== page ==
ICC Women’s T20 World Cup Final Results: Indian tigresses falter at final hurdle against…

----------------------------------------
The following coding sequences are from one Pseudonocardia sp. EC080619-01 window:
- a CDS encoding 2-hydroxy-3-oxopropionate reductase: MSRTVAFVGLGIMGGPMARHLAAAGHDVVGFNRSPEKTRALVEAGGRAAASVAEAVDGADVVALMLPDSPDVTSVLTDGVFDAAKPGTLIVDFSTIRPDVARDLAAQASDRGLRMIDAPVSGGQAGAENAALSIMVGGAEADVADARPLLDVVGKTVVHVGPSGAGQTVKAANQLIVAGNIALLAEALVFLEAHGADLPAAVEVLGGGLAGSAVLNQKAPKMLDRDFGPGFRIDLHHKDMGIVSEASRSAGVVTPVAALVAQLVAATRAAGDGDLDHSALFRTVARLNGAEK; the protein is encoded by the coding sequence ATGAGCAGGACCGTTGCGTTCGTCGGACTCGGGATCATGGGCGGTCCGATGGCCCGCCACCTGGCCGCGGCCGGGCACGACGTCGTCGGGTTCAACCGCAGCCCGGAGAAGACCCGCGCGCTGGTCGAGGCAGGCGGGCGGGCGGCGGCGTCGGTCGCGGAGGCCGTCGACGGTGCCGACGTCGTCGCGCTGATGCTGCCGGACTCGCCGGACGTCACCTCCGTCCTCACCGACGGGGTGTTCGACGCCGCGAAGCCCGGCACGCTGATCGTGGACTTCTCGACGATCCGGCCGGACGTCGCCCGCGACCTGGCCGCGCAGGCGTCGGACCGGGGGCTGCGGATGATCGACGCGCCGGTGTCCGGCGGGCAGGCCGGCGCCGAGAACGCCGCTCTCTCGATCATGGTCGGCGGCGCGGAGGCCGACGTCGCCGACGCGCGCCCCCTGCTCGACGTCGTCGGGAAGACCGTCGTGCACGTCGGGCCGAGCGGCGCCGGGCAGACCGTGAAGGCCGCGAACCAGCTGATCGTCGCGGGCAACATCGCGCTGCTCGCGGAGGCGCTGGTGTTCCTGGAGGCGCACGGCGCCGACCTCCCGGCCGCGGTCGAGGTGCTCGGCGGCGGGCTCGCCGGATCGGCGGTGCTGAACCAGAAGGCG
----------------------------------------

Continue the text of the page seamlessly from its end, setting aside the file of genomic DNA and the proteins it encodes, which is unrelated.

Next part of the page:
first_imgImage Courtesy: ICCAdvertisement t87NBA Finals | Brooklyn Vs8c4Wingsuit rodeo📽Sindre E8mwtk( IG: @_aubreyfisher @imraino ) w78Would you ever consider trying this?😱2Can your students do this? 🌚7d4fRoller skating! Powered by Firework The Indian women cricket team failed to grasp their maiden ICC Women’s T20 World Cup title, as the hosts Australia dominated in the tournament’s final match today in Melbourne. India, despite having a flawless run in the earlier matches, ducked in the final hurdle before clinching the trophy, as the Aussie women glimmered in both their batting and bowling performance. With a massive 85 run victory, the 2018 champions successfully defended their title, making it their fifth T20 World Cup trophy.Advertisement Image Courtesy: ICCAlyssa Healy and Beth Mooney, the two Aussie opening batswomen displayed their fireworks at the Melbourne Cricket Ground. Healy, the wicket keeper put up a swashbuckling knock of 39-ball-75, including seven fours and five sixes.Mooney, who kept her strike til the end, scored 78 runs from 54 balls, with an astonishing ten boundaries. The opening duo did most of the work behind Australia’s behemoth of a total in the first innings, and their skipper Meg Lanning provided some tail end support with 16 runs. Their final score was 184 for 4.Advertisement The Indian bowlers weren’t able to counter the Aussie batting attack, as Shikha Pandey gave off 52 runs from 4 overs, followed by Deepti Sharma, who picked the wickets of Lanning and Ashleigh Gardner, with an economy rate of 9.50.Poonam Yadav, who picked up four wickets against Australia last time, only had one dismissal today. Radha Yadav picked one wicket, ending Healy’s stormy innings in the 12th over.Advertisement With such an astounding target up front, the Indian dugout was dependent on the superstar opening duo of Shafami Verma and Smriti Mandhana. Unfortunately, the Aussie bowlers were equally effective on the pitch, as the Indian batting order fell apart against them.Verma, the young prodigy who was amazing in the earlier games, faced an early dismissal against Megan Schutt’s delivery. Mandhana, although looking to carry the chase forward with two fours, lost her wicket on just 11.Indian keeper Taniya Bhatia suffered a woeful concussion, and had to retire hurt on a score of 0. The rest of Indian batswomen failed to make a mark against the Aussie bowlers, except Deepti Sharma, who’s appreciable effort of 33 was brining some hope in the middle order.Women in Blue skipper Harmanpreet Kaur’s bad form continued, and except Veda Krishnamurthy (19) and Richa Ghosh (18), the rest of the batting squad failed to cross the 10 run mark, as Australia exhausted all their wickets on a score of 99.Megan Schutt, who recently expressed her reluctancy on playing India, picked four wickets in the second innings. Spinner Jess Jonassen secured three, and Sophie Molineux, Delissa Kimmince and Nicola Carey had one dismissal each.“Thanks to the 86,000 people that came out tonight, it was something incredibly special,” Healy, the player of the match spoke after the final. The player of the tournament award went to Mooney, who scored 259 runs out of six matches.Also read-Read why Aussie bowler Megan Schutt ‘just hates playing India’ Advertisementlast_img read more